In performing the process of the present invention, the organic phase is combined under an inert (e.g., argon or nitrogen) atmosphere with aqueous phase. The combination is typically performed at about room temperature (about 23° C.). The combined phases must be vigorously stirred. The stirring may commence during or after the combination of the two phases. Preferably, the vigorous stirring is employed during the combination of the two phases. More preferably, the organic phase is added slowly with vigorous stirring to the larger volume of the aqueous phase. By the phrase "vigorous stirring" as used herein is meant that the stirring is between about 1000-2000 revolutions per minute ("rpm"), preferably at about 1400-1600 rpm. The function of the vigorous stirring is to facilitate the separation of the organic phase into microdroplets, that with the aid of the suspension stabilizer, become isolated from one another as discrete mini-reaction vessels that are surrounded by water. In the process of the present invention, the water functions not only to separate the microdroplets but also as a heat transfer vehicle for the exothermic polymerization reaction.
The polymerization reaction is allowed to proceed in the vigorously stirred reaction mixture by raising the reaction temperature. As disclosed in Example 1, at about 46° C., some precipitation was observed in the stirred reaction mixture. At about 53° C., massive polymerization was observed. The mixture is then preferably heated to 75° C. to drive the polymerization reaction to completion.
Once polymerization is completed, the resulting microporous terpolymer microparticle is separated from the reaction mixture by filtering or by screening. At this point, however, the separated particles are filled with the water immiscible organic solvent of the reaction mixture. By selecting an organic solvent, that is also volatile, the solvent is readily removed from the pores of the terpolymer particles, preferably by steam distillation. Once the microporous terpolymer microparticles have been separated from the water immiscible organic solvent, such that their lipophilic micropores are now evacuated, they become the microporous and oil sorbent terpolymer microparticles of the present invention.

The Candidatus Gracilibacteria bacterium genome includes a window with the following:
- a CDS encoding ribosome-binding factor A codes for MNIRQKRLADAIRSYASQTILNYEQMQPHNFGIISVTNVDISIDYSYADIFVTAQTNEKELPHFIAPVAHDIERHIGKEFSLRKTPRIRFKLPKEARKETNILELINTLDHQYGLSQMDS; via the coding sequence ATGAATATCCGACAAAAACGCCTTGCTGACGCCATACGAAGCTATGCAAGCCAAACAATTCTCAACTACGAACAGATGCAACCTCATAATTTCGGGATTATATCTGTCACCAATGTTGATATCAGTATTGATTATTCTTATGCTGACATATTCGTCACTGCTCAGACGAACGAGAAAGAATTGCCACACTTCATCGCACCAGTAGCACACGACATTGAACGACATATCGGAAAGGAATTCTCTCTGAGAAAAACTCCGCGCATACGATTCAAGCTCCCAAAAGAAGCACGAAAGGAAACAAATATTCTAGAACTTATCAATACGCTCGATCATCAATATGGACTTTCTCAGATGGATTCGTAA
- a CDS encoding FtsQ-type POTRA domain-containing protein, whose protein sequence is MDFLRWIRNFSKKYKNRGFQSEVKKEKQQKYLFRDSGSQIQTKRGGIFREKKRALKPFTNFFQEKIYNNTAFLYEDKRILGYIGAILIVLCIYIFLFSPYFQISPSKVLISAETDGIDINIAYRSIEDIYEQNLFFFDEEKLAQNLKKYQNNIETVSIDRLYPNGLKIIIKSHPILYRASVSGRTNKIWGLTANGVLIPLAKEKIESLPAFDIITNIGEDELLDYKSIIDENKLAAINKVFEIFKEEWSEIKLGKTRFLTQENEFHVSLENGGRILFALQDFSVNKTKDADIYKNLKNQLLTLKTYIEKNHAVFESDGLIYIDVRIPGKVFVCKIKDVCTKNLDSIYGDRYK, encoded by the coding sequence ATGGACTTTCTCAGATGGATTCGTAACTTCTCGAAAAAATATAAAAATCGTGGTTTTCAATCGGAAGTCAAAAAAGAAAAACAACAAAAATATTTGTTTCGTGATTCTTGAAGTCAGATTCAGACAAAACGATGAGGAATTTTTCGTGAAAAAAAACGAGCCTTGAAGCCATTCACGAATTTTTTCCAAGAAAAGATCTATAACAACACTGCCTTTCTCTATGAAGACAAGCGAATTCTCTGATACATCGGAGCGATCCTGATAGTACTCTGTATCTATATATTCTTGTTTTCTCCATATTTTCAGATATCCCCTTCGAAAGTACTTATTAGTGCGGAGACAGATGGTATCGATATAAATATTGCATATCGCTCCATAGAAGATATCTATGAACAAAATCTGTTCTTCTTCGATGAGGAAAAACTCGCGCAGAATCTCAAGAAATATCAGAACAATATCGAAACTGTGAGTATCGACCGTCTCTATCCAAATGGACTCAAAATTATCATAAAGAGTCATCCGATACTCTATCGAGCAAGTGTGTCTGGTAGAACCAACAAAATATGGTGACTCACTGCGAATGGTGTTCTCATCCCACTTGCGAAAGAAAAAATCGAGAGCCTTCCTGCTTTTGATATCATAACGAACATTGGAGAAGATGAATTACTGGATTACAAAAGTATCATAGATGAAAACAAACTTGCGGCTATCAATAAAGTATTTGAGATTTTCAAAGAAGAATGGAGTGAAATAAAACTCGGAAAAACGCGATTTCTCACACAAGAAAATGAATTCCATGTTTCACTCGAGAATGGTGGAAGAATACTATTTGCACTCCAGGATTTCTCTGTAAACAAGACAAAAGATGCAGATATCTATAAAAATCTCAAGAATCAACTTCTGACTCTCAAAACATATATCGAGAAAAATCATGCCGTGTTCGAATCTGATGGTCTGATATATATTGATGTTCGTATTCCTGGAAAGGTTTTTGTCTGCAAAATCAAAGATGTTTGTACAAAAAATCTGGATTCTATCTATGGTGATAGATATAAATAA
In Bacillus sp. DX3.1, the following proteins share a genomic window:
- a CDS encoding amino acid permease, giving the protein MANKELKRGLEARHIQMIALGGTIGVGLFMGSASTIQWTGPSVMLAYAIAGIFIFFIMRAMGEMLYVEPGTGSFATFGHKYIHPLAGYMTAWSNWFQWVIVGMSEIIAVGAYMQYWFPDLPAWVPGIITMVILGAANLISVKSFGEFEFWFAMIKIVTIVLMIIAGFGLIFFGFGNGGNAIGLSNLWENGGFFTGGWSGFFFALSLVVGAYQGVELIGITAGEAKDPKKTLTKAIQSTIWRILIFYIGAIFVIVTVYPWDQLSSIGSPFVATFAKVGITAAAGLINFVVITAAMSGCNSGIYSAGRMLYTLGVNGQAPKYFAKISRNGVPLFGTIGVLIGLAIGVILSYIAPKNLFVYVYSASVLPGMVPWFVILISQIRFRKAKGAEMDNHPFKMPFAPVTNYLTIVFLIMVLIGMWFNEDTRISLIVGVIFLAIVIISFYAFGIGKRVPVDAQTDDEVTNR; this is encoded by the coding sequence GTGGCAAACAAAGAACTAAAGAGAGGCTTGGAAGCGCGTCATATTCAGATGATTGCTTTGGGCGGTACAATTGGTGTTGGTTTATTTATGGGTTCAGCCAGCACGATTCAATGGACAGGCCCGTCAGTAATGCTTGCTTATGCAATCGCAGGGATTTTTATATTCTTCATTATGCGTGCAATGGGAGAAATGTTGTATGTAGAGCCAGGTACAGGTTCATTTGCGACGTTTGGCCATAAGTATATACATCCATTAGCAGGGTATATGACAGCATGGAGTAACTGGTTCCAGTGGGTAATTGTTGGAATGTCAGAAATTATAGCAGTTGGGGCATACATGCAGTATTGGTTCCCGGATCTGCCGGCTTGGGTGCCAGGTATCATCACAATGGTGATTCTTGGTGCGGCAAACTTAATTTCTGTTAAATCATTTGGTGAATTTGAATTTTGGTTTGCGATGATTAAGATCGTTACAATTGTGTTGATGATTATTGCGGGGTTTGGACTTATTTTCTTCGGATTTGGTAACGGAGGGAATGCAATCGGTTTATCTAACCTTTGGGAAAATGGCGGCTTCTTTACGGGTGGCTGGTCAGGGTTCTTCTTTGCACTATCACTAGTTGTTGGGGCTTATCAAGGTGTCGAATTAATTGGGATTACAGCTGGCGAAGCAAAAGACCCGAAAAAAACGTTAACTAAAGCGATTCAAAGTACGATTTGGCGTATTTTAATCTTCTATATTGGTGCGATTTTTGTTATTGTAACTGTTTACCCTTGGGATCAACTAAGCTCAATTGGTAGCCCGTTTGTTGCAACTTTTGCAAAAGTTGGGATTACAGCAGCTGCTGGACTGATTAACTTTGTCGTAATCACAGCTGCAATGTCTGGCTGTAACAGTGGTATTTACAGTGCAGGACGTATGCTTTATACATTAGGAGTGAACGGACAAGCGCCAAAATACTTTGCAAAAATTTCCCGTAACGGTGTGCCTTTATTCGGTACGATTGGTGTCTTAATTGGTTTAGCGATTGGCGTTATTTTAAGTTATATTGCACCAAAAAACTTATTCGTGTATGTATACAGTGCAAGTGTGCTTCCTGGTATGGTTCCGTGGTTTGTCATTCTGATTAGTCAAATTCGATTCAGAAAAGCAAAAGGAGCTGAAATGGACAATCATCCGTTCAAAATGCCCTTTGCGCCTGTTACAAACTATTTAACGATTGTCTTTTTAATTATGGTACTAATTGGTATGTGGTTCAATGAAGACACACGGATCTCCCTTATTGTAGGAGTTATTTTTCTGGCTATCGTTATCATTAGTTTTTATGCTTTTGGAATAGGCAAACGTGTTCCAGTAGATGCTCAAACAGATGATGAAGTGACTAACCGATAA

Thus, the present invention is also directed to a composition of matter--a microporous and oil sorbent microparticle comprising a terpolymer of butyl methacrylate, allyl methacrylate and an ethylene glycol dimethacrylate, in a mole ratio of 1:3 to 5:5 to 7 respectively, the microparticle characterized by having a mean unit diameter of less than about 25 microns and a total sorption capacity for mineral oil that is 72% by weight or greater, based upon the weight of the polymer. The phrase mean "unit diameter" refers to mean diameter of the individual particle and not to the diameter of agglomerates which may form from time to time due to static charge or otherwise. Preferably, the mean unit diameter of the microparticle is from 1 to 20 microns; more preferably, from 1 to 16 microns.
A typical particle size distribution spans about 100 microns with particles generally not less than 1 micron in size. See for example, FIG. 1. FIG. 1 is a particle size distribution of a mixture of several of the microparticle products produced the Examples herein, reflecting a spread of about 100 microns; a mean unit diameter of about 15 microns; that 80% of the microparticles in the mixture have a size between 6.2 and 32.7 microns and a minimum size of at least 1 micron.
Preferably, the microparticle of the present invention has a total sorption capability for mineral oil of 74% by weight or greater; more preferably, 76% by weight or greater; most preferably 78% by weight or greater. It is not expected that the sorption capacity of the polymers of the present invention for light mineral oil would exceed 91% by weight.
The microparticles of the present invention appear as a white powder and constitute free flowing discrete solid particles even when loaded with a lipophilic material to their "free flowing" sorption capacity, e.g., 65% by weight for the particles of Example 1 when loaded with mineral oil. In a preferred microporous and oil sorbent microparticle of the present invention, the ethylene glycol dimethacrylate is monoethylene glycol dimethacrylate. The preparation of such a microparticle is described in Example 1 herein, wherein the mole ratio of butyl methacrylate: allyl methacrylate: monoethylene glycol dimethacrylate was determined to be about 1:4:6.1.